18 The integral form of the conservation equations on an Eulerian control volume is 18

19 5.6.2 Mixed Eulerian-Lagrangian control volumes The integral form of the continuity equation on a Mixed Eulerian-Lagrangian control volume is derived as follows. Let F in Liebniz rule be the fluid density. Use the differential equation for continuity to replace the partial derivative inside the first integral on the right-handside and use the Gauss theorem to convert the volume integral to a surface integral. The integral form of the continuity equation on a Mixed Eulerian-Lagrangian control volume is 19

20 The integral equations of motion on a general control volume where the surface velocity is not the same as the fluid velocity are derived in a similar way. The most general integral form of the conservation equations is Remember U A is the velocity of the control volume surface. 20

21 5.7 Applications of control volume analysis Example 1 - Solid body at rest, steady flow Integral form of mass conservation Integral form of momentum conservation 21

22 Momentum fluxes in the streamwise and normal directions are equal to the lift and drag forces exerted by the flow on the body. 22

23 5.7.2 Example 2 -Channel flow with heat addition Mass conservation Energy conservation 23

24 To a good approximation the energy balance becomes Most of the conductive heat transfer is through the wall. The energy balance reduces to When the vector multiplication is carried out the energy balance becomes The heat addition (or removal) per unit mass flow is equal to the change in stagnation enthalpy of the flow. 24

25 5.7.3 Example 3 - A Rotating fan in a stationary flow The control volume is attached to and moves with the fan surface. The integrated mass fluxes are zero. Momentum fluxes are equal to the surface forces on the fan 25

26 The vector force by the flow on the fan is The integrated energy fluxes are equal to the work done by the flow on the fan. The flow and fan velocity on the fan surface are the same due to the no-slip condition. If the flow is adiabatic and work by viscous normal stresses is neglected the energy equation becomes. The work per unit mass flow is equal to the change in stagnation enthalpy of the flow. 26

27 5.7.4 Example 3 - Combined heat transfer and work In a general situation with heat transfer and work 27

28 Example - Drag of a 2-D airfoil 28

29 29

30 30

31 5.8 Stagnation enthalpy, temperature and pressure Stagnation enthalpy of a fluid element Using the energy equation Along with the continuity equation and the identity One can derive the transport equation for the stagnation enthalpy. 31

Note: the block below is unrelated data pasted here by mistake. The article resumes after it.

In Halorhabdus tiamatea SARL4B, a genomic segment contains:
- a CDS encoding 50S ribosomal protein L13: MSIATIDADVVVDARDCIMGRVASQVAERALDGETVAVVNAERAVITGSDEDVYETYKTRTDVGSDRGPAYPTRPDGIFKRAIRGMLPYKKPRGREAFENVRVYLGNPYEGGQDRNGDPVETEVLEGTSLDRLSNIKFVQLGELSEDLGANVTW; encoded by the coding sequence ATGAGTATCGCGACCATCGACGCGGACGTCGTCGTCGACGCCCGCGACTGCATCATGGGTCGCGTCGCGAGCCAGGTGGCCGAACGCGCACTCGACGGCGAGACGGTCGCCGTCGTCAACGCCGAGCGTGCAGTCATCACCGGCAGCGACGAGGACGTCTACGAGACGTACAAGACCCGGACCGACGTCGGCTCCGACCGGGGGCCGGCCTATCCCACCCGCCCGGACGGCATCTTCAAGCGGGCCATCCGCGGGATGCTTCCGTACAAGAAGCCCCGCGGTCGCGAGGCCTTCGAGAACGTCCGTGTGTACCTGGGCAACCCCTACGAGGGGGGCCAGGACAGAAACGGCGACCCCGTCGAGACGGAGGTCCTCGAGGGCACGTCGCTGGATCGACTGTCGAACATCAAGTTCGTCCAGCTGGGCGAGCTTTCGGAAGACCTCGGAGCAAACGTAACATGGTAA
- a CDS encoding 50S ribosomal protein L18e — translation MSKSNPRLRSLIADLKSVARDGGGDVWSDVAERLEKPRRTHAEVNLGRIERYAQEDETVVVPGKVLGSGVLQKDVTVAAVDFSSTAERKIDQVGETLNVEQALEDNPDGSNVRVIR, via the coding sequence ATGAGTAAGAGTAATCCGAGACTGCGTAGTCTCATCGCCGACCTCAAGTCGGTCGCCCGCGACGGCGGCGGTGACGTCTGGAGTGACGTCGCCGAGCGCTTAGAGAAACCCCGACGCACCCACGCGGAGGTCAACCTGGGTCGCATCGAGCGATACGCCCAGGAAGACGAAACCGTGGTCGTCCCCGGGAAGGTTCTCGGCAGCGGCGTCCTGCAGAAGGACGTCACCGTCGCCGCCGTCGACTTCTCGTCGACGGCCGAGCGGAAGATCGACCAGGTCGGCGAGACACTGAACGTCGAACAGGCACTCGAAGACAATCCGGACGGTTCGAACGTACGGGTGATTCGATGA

32 5.8.2 Blowdown from a pressure vessel revisited Assume the divergence term is small then Neglect the kinetic energy and assume the temperature and pressure are constant over the interior of the sphere. Then Which is the Gibbs equation for an isentropic process. If the gas is calorically perfect 32

33 5.8.3 Stagnation enthalpy and temperature in steady flow For flow in an adiabatic streamtube Since the mass flow at any point in the tube is the same then the stagnation enthalpy per unit mass is also the same and we would expect Neglecting viscous work, the stagnation enthalpy is conserved along an adiabatic path. 33

34 Stagnation or total temperature If the heat capacity is constant in the range of temperatures between T and T t C p T t + const = CpT +const+(1/2)u i U i The enthalpy constant is the same on both sides and can be cancelled. In terms of the Mach number 34

35 5.8.4 Frames of reference Stagnation temperature in fixed and moving frames Transformation of kinetic energy Stagnation temperature 35

36 5.8.5 Stagnation pressure Gibbs equation along an isentropic path Integrate the pressure term 36

37 If an element of fluid is brought to rest isentropically If the heat capacity is constant Changes in the stagnation state are related by the Gibbs equation. 37

38 5.8.6 Transforming the stagnation pressure between fixed and moving frames Divide out the static pressure and temperature 2 38

39 5.9 Problems 39

40 40

41 41